. . . and the tests, in the case of an item which has been attached to the building in some way other than simply by its own weight, seem to be the purpose of the item and the purpose of the link between the item and the building. If the item viewed objectively, is, intended to be permanent and to afford a lasting improvement to the building, the thing will have become a fixture. If the attachment is temporary and is no more than is necessary for the item to be used and enjoyed, then it will remain a chattel. Some indicators can be identified. For example, if the item is ornamental and the attachment is simply to enable the item to be displayed and enjoyed as an adornment that will often indicate that this item is a chattel. Obvious examples are pictures. But this will not be the result in every case; for example ornamental tiles on the walls of kitchens and bathrooms. The ability to remove an item or its attachment from the building without damaging the fabric of the building is another indicator. The same item may in some areas be a chattel and in others a fixture. For example a cooker will, if free standing and connected to the building only by an electric flex, be a chattel But it may be otherwise if the cooker is a split level cooker with the hob set into a work surface and the oven forming part of one of the cabinets in the kitchen. It must be remembered that in many cases the item being considered may be one that has been bought by the mortgagor on hire purchase, where the ownership of the item remains in the supplier until the instalments have been paid. Holding such items to be fixtures simply because they are housed in a fitted cupboard and linked to the building by an electric cable, and, in cases of washing machines by the necessary plumbing would cause difficulties and such findings should only be made where the intent to effect a permanent improvement in the building is incontrovertible. The type of person who instals or attaches the item to the land can be a further indicator. Thus items installed by a builder, eg the wall tiles will probably be fixtures, whereas items installed by eg a carpet contractor or curtain supplier or by the occupier of the building himself or herself may well not be.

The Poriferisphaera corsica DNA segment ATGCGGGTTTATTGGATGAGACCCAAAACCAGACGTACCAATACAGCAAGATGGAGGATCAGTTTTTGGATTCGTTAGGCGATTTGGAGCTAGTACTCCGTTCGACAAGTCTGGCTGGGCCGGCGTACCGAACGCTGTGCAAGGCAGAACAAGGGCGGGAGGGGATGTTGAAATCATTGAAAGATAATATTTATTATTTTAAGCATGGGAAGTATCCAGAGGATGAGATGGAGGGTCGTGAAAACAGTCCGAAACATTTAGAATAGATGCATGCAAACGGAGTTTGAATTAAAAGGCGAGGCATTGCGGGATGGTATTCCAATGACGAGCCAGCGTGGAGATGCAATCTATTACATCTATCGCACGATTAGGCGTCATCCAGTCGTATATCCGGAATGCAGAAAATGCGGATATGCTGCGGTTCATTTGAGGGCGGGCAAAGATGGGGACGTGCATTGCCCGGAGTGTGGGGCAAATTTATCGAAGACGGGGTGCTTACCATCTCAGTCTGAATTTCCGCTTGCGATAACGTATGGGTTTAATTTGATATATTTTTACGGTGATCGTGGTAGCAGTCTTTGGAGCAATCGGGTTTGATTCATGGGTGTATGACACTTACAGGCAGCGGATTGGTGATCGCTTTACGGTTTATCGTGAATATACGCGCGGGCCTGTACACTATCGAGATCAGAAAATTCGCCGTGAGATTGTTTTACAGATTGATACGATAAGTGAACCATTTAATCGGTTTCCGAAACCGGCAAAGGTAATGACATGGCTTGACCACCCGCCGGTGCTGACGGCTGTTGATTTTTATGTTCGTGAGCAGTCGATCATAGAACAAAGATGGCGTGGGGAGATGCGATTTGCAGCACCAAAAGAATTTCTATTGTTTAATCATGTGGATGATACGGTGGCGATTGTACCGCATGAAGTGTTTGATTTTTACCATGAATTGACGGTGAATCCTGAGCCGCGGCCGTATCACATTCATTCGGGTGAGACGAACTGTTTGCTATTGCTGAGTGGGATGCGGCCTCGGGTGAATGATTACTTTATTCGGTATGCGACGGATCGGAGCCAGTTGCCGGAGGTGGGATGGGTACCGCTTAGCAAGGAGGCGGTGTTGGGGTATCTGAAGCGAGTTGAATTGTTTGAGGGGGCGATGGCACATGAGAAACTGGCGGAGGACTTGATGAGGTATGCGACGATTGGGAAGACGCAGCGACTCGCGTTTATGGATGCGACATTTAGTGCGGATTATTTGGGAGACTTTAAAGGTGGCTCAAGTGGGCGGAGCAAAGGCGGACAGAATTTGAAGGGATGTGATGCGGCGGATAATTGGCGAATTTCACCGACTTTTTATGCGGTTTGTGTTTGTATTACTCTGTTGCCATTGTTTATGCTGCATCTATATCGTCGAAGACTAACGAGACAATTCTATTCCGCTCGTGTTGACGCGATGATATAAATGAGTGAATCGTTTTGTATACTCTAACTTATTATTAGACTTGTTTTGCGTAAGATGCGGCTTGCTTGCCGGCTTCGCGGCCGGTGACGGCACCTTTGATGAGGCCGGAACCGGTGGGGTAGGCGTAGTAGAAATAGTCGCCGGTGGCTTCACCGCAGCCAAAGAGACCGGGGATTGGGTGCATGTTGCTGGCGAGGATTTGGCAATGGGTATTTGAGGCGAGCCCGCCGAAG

The judge’s directions to himself on the law were these: that the primary test whether an item is or is not a fixture is the degree of annexation of the item to the building. He cited Megarry and Wade on Real Property at page 732:
‘An article is prima facie a fixture if it has some substantial connection with the land or a building on it’ and ‘A chattel attached to the land or a building on it, in some substantial manner, eg by nails or screws, were prima facie a fixture even if it would not be difficult to remove it. Examples in this category are a fireplace, panelling, wainscot and a conservatory on a brick foundation.’


Stamp LJ, Scarman LJ


[1977] 261 EG 911, [1977] 1 EGLR 86


England and Wales

Cited by:

CitedEnglewood Properties Limited v Patel and Another ChD 16-Feb-2005
The claimant was a property developer, which sought to sell a row of shops at auction. One lot was a Woolworths store, where the company owned both freehold and leasehold interests, with Woolworths occupying an underlease, which the claimant had . .
CitedBotham and others v TSB Bank Plc CA 30-Jul-1996
A flat had been repossessed by the bank. The parties disputed whether items were fixtures and charged with the land or not.
Held: The judge had correctly analysed and applied the law of fixtures and fittings. The appeal failed save to a . .
Lists of cited by and citing cases may be incomplete.

Land, Contract

Updated: 13 May 2022; Ref: scu.223740